When the migrants moved to California in the 1850s, they brought not only their diverse cultures and heritages but also differing treatments of women. Since the majority of settlers during the Gold Rush were young men, women soon became as prized as gold for their domestic as well as sexual services. The few women residing in northern California performed ordinary household chores, such as cleaning and cooking, that would be insignificant in any other circumstance; however, the men who mined for gold desperately needed these services and often paid any price to obtain them. As a result, women often earned equal or greater respect as their male counterparts did; unsurprisingly, this respect was reserved only for white women, as women from external cultures faced the same racism as their men did. When the Chinese brought their women to California, whites procured them not for business and domestic services, but for prostitution. Long-standing Chinese cultural tradition regarded daughters from an economic perspective, and the Gold Rush thrived on economics; thus, many indentured their ¡§daughters as prostitutes¡¨ to financially survive in the competitive world of gold mining.5 Other women found themselves in expanding domestic roles and held an equal share of the religious and cultural responsibilities held by men. For instance, in Jewish communities, women shared ¡§the common problem of providing future generations¡¨ with religious and practical education and were often sent for marriage to Californian men.6 Due to the scarcity of women in the gold fields, they became highly valuable as caretakers and educators, allowing them to find prosperity in subtle yet significant ways.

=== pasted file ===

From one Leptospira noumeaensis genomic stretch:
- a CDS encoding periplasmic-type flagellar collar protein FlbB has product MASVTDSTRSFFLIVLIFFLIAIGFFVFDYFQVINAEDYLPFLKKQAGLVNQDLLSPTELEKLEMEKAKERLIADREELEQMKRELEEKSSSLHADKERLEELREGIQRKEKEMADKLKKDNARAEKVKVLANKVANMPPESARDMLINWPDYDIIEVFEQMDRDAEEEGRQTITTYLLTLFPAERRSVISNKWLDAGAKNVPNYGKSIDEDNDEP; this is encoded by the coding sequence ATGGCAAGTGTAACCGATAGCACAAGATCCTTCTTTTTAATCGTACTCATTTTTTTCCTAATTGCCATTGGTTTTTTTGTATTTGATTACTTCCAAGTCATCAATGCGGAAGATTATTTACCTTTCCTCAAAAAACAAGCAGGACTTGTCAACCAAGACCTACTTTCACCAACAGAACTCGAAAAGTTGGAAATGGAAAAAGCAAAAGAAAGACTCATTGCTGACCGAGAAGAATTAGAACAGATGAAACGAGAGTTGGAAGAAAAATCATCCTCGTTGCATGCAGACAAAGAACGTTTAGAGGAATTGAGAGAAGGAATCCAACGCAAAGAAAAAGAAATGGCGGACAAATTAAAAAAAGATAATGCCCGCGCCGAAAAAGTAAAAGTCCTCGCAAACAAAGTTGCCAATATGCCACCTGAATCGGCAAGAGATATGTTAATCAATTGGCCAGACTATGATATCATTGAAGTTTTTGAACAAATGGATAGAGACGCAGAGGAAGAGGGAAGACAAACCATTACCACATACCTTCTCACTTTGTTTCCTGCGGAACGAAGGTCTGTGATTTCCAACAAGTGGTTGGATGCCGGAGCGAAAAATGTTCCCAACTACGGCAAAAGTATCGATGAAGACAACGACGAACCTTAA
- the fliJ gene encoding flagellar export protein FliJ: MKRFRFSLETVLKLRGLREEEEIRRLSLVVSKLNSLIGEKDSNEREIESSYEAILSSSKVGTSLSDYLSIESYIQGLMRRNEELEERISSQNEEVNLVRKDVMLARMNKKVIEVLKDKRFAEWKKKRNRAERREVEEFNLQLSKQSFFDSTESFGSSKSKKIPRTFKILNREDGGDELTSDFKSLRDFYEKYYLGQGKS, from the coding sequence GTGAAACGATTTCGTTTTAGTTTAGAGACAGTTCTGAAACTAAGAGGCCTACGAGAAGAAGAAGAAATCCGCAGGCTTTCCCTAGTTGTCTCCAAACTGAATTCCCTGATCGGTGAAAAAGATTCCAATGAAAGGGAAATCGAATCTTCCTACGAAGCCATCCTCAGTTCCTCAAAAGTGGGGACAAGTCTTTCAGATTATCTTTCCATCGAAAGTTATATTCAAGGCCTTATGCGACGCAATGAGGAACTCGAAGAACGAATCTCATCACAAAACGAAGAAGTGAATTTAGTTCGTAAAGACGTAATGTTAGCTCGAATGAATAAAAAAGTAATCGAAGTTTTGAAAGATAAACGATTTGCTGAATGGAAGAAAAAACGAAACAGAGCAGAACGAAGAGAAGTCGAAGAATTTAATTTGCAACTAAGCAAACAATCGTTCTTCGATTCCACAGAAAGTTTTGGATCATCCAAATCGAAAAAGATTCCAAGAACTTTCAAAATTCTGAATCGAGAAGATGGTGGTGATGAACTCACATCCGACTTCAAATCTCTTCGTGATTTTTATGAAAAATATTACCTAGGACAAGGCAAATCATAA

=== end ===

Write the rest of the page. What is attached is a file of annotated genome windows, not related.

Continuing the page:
The arrival of numerous groups of immigrants, despite being condemned by nativists, ultimately shapes the very nature of religion and pop culture in Gold Rush California. With the ¡§rush of new settlers¡¨ and gold miners, Native American and Hispanic Catholic religious worlds were either pushed aside or forced out of existence, though the latter did live on in some places.7 These religions, despite their former dominance in the West, were overwhelmed by the Jewish and Chinese religious communities that had mobilized to stake out a piece of California for themselves. As a result, foreign religions, such as Judaism and Buddhism, soon swept throughout northern California and permeated through its largest cities, thereby carving out new niches for the immigrants to settle in.